As I blogged about reflection in September:
“I believe strongly in the power of reflection to help writers learn and grow, but there is one problem with reflection as a tool for change – humans are lazy and thinking is hard.”
However, I persevere with the uphill struggle to make my students reflective writers. This semester I modified my approach to reflection. In the past I have required journals and used Twitter but this semester I expanded the process.
It begins with a Prompt that I post on the class blog. This is more than the quick one- or two-sentence prompt which I used in the past and actually approaches more of a mini-lecture of sorts. My intent is to provide a lot of fodder for reflection. For my Writing I students that has meant exploring topics such as writing, literacy, and education. My Professional Writing students have explored professional writing and rhetoric, their professional and personal goals, grant writing, and grant reporting.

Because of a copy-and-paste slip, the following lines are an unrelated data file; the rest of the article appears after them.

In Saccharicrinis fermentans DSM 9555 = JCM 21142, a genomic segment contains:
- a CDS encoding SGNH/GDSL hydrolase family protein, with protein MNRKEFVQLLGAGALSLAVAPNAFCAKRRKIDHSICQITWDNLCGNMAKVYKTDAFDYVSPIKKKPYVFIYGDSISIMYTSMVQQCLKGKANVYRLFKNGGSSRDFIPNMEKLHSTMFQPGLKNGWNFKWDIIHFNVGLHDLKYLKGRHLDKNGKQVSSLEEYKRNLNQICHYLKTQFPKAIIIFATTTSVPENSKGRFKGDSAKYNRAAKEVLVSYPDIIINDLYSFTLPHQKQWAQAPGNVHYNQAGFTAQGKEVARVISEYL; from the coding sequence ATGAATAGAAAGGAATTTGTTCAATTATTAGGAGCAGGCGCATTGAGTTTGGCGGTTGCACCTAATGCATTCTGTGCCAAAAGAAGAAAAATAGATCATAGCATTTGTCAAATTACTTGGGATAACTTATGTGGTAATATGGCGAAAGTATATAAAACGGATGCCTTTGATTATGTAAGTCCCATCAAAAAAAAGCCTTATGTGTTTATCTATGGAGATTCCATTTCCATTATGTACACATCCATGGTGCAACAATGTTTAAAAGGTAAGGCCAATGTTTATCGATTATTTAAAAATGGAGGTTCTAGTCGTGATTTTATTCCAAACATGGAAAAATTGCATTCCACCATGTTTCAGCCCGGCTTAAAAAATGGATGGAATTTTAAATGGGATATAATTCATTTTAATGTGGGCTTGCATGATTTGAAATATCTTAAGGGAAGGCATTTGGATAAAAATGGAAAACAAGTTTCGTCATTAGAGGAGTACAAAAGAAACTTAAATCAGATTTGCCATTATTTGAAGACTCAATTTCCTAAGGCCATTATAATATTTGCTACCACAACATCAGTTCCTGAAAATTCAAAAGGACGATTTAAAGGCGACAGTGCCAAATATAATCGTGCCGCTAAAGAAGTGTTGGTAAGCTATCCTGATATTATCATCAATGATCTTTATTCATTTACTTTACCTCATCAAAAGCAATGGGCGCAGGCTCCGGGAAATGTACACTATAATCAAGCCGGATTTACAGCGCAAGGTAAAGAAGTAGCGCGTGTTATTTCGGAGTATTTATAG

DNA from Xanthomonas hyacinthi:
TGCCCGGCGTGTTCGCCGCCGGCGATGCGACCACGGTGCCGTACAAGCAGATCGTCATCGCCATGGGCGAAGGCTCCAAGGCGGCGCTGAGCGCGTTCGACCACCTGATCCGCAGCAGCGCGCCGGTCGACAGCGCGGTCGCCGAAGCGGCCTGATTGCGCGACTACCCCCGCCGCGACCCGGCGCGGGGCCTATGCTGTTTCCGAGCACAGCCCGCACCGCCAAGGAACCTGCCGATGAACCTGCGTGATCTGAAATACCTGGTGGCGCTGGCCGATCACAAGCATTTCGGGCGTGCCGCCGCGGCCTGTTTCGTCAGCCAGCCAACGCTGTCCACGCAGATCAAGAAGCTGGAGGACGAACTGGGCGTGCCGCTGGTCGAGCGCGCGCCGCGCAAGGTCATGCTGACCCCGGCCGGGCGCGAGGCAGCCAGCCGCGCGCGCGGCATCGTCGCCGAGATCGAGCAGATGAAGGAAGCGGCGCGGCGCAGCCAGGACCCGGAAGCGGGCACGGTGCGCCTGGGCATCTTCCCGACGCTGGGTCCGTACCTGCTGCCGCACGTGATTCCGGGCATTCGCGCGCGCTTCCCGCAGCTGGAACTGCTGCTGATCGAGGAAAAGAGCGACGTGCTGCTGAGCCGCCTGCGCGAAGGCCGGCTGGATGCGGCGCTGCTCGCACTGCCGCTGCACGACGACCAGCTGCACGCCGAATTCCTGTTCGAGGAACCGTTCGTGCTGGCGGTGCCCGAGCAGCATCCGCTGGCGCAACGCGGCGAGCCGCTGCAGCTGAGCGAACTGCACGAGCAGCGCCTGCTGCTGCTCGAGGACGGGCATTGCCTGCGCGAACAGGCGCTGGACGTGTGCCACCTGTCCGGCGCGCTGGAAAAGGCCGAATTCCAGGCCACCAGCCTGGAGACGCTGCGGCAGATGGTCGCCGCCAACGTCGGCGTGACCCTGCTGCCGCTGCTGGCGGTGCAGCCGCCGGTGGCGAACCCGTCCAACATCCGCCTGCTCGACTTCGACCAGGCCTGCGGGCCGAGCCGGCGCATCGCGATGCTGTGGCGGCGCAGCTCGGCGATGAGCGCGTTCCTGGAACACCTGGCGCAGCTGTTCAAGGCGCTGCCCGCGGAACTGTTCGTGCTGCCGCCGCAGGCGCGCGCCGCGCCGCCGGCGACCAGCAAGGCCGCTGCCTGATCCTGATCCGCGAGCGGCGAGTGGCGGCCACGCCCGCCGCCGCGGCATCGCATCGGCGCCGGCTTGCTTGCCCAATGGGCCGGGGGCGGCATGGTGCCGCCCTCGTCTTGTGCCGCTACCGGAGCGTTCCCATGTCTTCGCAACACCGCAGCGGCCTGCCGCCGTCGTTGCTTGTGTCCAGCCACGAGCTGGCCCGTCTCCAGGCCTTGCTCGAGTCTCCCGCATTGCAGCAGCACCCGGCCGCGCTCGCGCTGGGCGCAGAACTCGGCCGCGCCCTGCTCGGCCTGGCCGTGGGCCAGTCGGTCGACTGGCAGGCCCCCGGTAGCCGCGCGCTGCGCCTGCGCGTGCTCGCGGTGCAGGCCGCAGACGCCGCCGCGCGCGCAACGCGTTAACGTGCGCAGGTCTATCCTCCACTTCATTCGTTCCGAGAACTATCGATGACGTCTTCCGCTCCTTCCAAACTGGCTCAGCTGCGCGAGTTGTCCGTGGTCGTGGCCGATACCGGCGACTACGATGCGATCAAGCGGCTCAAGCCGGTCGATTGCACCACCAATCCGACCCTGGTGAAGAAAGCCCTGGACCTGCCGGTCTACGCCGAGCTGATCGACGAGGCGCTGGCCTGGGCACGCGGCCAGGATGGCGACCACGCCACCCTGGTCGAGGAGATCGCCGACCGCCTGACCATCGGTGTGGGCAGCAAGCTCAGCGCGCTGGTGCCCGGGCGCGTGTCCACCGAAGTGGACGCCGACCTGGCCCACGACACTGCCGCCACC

I then ask students to journal about the prompt topic. These are not graded and I’m looking for nothing more than a brain dump of sorts. Students are then asked to discuss the prompt topic and the questions it raises in a Blackboard forum. Finally, I ask them to share their thoughts via Twitter. I have been collecting their Tweets on these topics using Storify and I find that I really like having those snapshots of their discussions.
For example, that first week my Writing 1 students reflected on what it means to be a writer. I know I can’t convince all my freshmen writers that they are indeed writers, but every semester hope springs anew. They then moved on to discuss literacy and education as well as their importance.
My Professional Writing students really enjoyed learning more about and discussing rhetoric and professional writing during that first week. I think it was a great place to begin our semester’s work. In preparation for choosing their topics for their semester projects and helping me create a meaningful course, they then discussed their life goals.
While I am sure that many of my students are not enjoying this process as much as I am, I hope that ultimately they take away some important lessons from this reflection.